From the ruins often emerge the contours of a revival; if India heeds the signs, this latest mishap in South Africa could still provide a silver lining

India’s staff, the unique force, gradually becomes a kind of Achilles’ heel, rapidly devolving as the series deepens

When Virat Kohli’s side left Mumbai a month ago, they harbored realistic ambitions of becoming the first Indian side to win a Test series in South Africa. Not only were they the No. 1 ranked team in the world and their opponents a lowly No. 6, man for man, but they also had the most experienced and pedigree resources.

The belief that history was in motion took deep root when India claimed a convincing victory in the first Test at Centurion. KL Rahul led the batting with a sparkling century, Mohammed Shami led the bowling with a five-wicket shot and the visitors looked firmly on course to smash their duck.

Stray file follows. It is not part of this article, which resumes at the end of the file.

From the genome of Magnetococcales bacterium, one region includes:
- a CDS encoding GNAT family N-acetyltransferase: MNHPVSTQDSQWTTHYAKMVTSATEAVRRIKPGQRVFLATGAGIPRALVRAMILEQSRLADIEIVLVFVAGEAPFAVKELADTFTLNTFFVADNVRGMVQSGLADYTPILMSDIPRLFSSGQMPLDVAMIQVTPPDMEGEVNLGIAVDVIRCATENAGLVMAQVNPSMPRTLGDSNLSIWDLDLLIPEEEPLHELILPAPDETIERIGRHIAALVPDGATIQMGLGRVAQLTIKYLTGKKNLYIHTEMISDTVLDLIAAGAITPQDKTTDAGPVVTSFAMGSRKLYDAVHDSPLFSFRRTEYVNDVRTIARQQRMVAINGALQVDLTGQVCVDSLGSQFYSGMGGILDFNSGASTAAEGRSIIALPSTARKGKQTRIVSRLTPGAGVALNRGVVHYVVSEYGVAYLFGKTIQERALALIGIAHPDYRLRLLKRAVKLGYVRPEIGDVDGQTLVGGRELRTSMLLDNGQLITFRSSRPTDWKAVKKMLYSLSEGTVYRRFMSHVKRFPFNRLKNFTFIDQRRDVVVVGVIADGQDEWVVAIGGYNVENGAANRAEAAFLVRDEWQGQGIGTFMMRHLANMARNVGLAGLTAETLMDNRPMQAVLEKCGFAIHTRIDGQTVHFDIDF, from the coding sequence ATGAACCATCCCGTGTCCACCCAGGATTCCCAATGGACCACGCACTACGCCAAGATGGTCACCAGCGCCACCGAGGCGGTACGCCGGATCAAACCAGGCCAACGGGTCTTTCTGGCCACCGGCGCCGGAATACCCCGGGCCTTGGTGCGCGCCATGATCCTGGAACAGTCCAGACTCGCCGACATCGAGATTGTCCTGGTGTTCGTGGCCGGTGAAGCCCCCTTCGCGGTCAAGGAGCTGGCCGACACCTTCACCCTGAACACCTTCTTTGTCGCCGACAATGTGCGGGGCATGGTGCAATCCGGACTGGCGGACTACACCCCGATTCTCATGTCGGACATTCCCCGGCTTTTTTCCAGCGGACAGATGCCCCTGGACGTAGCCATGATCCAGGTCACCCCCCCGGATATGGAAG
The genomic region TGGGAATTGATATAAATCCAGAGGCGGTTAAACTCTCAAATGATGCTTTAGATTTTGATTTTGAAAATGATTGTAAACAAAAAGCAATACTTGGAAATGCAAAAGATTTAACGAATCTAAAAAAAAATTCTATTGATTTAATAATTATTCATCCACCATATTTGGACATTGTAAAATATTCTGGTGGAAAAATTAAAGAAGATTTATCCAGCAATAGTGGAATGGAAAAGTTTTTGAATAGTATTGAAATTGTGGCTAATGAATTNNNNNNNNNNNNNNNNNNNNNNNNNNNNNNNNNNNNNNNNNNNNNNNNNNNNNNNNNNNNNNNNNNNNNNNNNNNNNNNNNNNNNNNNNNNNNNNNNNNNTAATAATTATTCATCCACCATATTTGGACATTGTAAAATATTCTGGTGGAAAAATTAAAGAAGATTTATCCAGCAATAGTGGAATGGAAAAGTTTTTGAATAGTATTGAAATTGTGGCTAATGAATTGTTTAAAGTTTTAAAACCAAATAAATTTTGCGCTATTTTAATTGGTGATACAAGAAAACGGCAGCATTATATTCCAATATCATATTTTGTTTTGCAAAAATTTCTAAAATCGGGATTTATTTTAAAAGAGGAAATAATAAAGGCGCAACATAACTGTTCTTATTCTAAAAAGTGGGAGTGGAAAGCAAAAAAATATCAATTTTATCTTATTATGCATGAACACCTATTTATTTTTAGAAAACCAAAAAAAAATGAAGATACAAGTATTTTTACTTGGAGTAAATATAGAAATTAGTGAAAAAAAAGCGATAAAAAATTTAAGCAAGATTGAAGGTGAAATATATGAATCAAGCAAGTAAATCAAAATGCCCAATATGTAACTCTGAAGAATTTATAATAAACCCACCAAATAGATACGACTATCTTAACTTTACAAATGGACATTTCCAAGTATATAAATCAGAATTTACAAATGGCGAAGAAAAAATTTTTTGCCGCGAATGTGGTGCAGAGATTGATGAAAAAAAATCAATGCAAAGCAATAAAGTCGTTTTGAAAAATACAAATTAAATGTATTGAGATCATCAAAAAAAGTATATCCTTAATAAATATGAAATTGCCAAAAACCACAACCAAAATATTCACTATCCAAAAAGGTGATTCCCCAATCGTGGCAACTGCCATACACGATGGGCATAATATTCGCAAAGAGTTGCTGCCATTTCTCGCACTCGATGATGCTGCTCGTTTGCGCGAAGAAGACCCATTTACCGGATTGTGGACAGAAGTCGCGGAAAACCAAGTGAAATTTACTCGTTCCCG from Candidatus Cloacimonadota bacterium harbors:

But what about the best plans of men and mice?

On Friday afternoon, South Africa put up a sensational fightback, rising like the proverbial phoenix from the ashes to pull off a tough second chase in style and maintain their proud unbeaten record at home to India. The disappointment on the faces of Kohli and head coach Rahul Dravid did little to mask their astonishment at how a literal deal reached had gone so spectacularly wrong.


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It’s not hard to see why India’s challenge fell so dramatically flat on its face. Their striker, the unique force, gradually becomes something of an Achilles heel, devolving quickly as the series deepened. Coming into their final round in Cape Town, India wondered where their next race would come from. In an abyssal display of lack of application and stomach for battle, India were blown away by South Africa’s high-class pace attack, with the continued misses of Cheteshwar Pujara and Ajinkya Rahane sticking out like a sore thumb.

The belief that India had the wherewithal to beat the South African lion to its own lair was steeped in common sense and practicality. Despite missing new Test vice-captain Rohit Sharma and all-around crack Ravindra Jadeja through injury, India looked like they had all the bases covered.